The future of the automotive industry is without a doubt based on electric motors. International and local institutions are supporting electric mobility in an effort to create more sustainable and efficient cities and to also boost the automotive industry, a sector considered as being strategic in terms of economic growth.

In this context, the European Commission has research and innovation programmes that focus on road transport, such as the Green Vehicle project. This programme supports research projects designed to improve energy efficiency as well as the use of non-conventional energy for transportation, advanced traction systems, modern vehicle design and the improvement of interactions with other recharging systems.

IKERLAN is a participant in four of the programme’s projects, together with other domestic and international stakeholders and key companies in the electric mobility sector, in an endeavour to continue making advances in these technologies, in which it has extensive research experience.

New Battery Systems for Electric Vehicles

Batteries are a key component in electric vehicles, as they significantly determine both their performance and cost. IKERLAN is involved in two projects aimed at improving these critical elements with regard to their capabilities and their integration into vehicles.

First, there is the GHOST project, which aims at designing a battery system that can provide a 20% improvement to current solutions in energy density.

Another more recent project, SELFIE, involves battery developments aiming at improving the cooling systems that maintain batteries at their optimum temperature range, which consume part of the energy stored within the battery itself, apart from adding extra weight and volume to the vehicle.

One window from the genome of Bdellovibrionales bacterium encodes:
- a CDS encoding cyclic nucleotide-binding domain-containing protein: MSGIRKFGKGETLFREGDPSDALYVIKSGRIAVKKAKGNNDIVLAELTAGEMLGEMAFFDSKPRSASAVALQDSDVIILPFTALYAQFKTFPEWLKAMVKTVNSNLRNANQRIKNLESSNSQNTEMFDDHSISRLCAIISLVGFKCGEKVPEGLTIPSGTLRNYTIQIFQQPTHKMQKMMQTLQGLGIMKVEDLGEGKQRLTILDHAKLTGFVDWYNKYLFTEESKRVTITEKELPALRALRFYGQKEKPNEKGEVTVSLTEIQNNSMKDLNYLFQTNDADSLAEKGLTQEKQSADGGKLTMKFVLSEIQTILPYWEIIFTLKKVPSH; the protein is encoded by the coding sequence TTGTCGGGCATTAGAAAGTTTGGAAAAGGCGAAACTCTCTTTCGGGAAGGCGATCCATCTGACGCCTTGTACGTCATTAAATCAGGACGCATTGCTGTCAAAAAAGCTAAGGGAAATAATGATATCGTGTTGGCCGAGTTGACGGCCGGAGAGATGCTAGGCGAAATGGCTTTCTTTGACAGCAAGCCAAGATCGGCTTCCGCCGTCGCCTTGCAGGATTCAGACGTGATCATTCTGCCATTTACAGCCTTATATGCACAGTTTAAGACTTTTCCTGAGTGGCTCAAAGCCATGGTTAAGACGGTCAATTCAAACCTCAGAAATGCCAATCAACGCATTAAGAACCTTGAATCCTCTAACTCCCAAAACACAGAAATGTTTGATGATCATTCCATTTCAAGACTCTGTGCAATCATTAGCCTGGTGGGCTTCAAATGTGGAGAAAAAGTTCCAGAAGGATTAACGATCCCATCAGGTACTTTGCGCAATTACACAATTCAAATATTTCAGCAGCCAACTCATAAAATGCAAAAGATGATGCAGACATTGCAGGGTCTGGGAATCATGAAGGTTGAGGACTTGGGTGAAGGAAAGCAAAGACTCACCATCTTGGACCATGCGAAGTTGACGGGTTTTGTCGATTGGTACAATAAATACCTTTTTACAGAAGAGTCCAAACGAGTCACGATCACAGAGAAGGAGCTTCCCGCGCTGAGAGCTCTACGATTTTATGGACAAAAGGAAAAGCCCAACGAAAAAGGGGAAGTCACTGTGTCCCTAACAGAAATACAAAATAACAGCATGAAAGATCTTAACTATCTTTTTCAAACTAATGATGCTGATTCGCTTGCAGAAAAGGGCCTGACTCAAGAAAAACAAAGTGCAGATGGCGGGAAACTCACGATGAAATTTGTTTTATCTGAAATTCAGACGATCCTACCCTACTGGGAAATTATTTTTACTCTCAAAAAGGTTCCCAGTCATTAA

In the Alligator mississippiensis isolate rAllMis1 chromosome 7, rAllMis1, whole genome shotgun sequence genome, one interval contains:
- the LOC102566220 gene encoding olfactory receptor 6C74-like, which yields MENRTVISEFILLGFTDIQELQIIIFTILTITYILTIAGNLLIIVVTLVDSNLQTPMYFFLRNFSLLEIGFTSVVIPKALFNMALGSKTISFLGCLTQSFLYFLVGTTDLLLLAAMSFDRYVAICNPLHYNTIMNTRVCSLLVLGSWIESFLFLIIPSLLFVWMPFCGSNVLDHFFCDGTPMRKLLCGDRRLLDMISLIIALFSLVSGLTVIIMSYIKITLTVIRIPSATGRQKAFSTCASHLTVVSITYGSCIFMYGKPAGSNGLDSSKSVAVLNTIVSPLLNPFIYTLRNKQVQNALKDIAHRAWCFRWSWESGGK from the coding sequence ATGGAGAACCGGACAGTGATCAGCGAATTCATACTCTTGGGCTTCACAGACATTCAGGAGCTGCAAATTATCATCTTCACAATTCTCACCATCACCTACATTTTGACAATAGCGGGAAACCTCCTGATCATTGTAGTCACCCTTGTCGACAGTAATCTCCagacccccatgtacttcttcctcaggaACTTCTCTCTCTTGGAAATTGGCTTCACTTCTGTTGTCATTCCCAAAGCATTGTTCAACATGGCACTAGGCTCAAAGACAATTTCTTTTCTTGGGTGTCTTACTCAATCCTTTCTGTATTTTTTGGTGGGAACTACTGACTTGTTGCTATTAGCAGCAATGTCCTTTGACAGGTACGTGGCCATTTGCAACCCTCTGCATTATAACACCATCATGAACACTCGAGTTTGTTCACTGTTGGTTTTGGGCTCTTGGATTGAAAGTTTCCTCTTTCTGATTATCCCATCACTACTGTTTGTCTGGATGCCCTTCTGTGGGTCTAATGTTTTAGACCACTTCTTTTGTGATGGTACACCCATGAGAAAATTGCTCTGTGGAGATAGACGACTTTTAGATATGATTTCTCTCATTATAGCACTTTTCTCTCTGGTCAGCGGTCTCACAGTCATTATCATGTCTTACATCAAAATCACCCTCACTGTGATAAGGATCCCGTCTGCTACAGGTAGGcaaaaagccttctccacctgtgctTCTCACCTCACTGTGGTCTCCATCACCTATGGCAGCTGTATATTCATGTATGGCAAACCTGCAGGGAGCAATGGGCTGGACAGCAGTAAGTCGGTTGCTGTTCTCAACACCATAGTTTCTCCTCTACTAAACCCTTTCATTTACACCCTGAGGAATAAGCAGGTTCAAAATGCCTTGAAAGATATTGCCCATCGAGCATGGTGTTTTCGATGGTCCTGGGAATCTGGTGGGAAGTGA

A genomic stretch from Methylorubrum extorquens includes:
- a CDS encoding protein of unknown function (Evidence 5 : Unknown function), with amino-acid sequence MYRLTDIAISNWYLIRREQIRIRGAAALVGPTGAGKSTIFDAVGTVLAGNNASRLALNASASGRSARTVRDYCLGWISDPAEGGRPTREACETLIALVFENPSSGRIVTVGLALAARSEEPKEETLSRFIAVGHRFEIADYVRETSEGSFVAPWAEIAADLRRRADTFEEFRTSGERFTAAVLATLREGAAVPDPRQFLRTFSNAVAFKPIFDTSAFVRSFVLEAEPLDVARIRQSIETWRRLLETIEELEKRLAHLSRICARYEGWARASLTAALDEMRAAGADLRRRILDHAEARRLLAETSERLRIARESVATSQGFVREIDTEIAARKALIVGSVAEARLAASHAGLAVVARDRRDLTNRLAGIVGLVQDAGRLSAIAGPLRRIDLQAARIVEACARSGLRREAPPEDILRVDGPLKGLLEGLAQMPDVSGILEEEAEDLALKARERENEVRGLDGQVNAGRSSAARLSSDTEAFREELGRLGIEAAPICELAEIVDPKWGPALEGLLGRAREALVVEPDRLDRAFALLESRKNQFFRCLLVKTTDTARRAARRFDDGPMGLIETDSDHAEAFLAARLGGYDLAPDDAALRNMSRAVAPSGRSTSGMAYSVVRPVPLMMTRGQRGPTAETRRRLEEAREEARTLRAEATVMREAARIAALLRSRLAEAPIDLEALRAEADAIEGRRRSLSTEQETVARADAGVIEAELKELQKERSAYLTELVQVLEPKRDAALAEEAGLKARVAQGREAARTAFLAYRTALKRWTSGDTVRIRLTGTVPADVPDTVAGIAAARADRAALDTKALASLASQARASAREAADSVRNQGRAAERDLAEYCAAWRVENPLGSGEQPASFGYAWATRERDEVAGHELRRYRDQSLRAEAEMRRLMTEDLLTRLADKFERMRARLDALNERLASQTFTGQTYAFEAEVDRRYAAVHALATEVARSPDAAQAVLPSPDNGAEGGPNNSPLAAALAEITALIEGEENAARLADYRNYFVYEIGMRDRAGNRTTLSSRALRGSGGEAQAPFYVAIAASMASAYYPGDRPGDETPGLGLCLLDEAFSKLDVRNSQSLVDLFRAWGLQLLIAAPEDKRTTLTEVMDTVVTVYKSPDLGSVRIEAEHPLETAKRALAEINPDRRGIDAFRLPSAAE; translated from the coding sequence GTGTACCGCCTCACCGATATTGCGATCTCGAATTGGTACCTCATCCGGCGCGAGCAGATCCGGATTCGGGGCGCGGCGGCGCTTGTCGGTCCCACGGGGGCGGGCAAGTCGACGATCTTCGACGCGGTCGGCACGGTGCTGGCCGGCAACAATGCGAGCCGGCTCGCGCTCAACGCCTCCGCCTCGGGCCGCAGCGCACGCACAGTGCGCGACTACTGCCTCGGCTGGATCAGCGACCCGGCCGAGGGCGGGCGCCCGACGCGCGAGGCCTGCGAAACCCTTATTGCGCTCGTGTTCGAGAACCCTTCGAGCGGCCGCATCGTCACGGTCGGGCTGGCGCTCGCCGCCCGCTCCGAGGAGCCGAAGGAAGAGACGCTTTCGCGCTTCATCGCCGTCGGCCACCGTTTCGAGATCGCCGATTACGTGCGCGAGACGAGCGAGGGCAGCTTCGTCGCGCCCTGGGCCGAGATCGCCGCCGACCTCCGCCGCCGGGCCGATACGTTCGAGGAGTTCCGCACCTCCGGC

Solutions for heavy vehicles and urban buses

The integration of heavy vehicles within an urban landscape is also one the priorities of the European institutions, with a special emphasis being placed on urban buses that ensure sustainable citywide mobility. In addition to vehicles, further steps must be made for the charging infrastructure to ensure an interoperability with vehicles made by the various manufacturers.

In this area, IKERLAN and VECTIA are involved in the ASSURED project, in the analysis and evaluation of the main factors that affect proper battery operation and aspects such as their deterioration throughout their useful life, including their performance under high power operations for a super-fast recharge in under 5 minutes.

Modern Control Architectures for Future Electric Vehicles

In addition to key components such as batteries, power converters and electric motors, electric vehicles also are made up of a multitude of electronic control units that ensure the sound operation of their systems and overall vehicle safety.

The recently approved ACHILES project will devise an optimised control architecture focused on their former integration into third generation electric vehicles, focusing on applications associated with electric traction vehicles. IKERLAN is sharing its proven experience in the fields of electronic design and functional safety, coordinating the Safety Concept of electronic architecture and is working on the validation of developments using vehicle dynamic modelling.

Miniatura
The centre is involved in four projects under the European Green Vehicle framework with the strengthening research activities in electric mobility